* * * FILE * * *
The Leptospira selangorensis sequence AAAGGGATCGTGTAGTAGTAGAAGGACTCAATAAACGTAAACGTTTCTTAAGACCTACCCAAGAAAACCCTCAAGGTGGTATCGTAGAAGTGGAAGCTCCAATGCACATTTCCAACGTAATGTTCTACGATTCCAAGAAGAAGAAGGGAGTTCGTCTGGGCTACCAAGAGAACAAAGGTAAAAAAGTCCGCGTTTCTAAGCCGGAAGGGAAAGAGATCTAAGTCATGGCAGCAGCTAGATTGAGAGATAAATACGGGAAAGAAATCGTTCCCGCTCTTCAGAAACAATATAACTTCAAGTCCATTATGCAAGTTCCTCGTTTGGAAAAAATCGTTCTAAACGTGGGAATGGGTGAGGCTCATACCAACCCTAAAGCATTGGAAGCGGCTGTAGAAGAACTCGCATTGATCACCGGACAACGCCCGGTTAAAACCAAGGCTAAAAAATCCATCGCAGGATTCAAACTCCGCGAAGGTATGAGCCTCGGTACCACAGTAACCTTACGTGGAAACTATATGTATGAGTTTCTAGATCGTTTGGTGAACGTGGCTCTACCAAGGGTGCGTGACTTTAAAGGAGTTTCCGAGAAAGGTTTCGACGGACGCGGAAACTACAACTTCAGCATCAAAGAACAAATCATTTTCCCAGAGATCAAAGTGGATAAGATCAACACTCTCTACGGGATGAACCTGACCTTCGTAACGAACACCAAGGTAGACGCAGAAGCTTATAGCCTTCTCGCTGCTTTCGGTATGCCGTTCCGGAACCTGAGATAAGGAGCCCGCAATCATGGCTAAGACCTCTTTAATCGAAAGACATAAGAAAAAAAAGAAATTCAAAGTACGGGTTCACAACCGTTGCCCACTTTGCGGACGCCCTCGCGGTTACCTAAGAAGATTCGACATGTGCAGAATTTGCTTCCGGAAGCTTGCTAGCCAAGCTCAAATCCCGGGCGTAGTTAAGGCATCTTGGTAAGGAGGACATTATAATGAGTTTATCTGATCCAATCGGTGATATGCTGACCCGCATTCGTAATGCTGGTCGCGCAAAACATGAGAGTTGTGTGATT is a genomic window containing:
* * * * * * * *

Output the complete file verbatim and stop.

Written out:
The Leptospira selangorensis sequence AAAGGGATCGTGTAGTAGTAGAAGGACTCAATAAACGTAAACGTTTCTTAAGACCTACCCAAGAAAACCCTCAAGGTGGTATCGTAGAAGTGGAAGCTCCAATGCACATTTCCAACGTAATGTTCTACGATTCCAAGAAGAAGAAGGGAGTTCGTCTGGGCTACCAAGAGAACAAAGGTAAAAAAGTCCGCGTTTCTAAGCCGGAAGGGAAAGAGATCTAAGTCATGGCAGCAGCTAGATTGAGAGATAAATACGGGAAAGAAATCGTTCCCGCTCTTCAGAAACAATATAACTTCAAGTCCATTATGCAAGTTCCTCGTTTGGAAAAAATCGTTCTAAACGTGGGAATGGGTGAGGCTCATACCAACCCTAAAGCATTGGAAGCGGCTGTAGAAGAACTCGCATTGATCACCGGACAACGCCCGGTTAAAACCAAGGCTAAAAAATCCATCGCAGGATTCAAACTCCGCGAAGGTATGAGCCTCGGTACCACAGTAACCTTACGTGGAAACTATATGTATGAGTTTCTAGATCGTTTGGTGAACGTGGCTCTACCAAGGGTGCGTGACTTTAAAGGAGTTTCCGAGAAAGGTTTCGACGGACGCGGAAACTACAACTTCAGCATCAAAGAACAAATCATTTTCCCAGAGATCAAAGTGGATAAGATCAACACTCTCTACGGGATGAACCTGACCTTCGTAACGAACACCAAGGTAGACGCAGAAGCTTATAGCCTTCTCGCTGCTTTCGGTATGCCGTTCCGGAACCTGAGATAAGGAGCCCGCAATCATGGCTAAGACCTCTTTAATCGAAAGACATAAGAAAAAAAAGAAATTCAAAGTACGGGTTCACAACCGTTGCCCACTTTGCGGACGCCCTCGCGGTTACCTAAGAAGATTCGACATGTGCAGAATTTGCTTCCGGAAGCTTGCTAGCCAAGCTCAAATCCCGGGCGTAGTTAAGGCATCTTGGTAAGGAGGACATTATAATGAGTTTATCTGATCCAATCGGTGATATGCTGACCCGCATTCGTAATGCTGGTCGCGCAAAACATGAGAGTTGTGTGATT is a genomic window containing: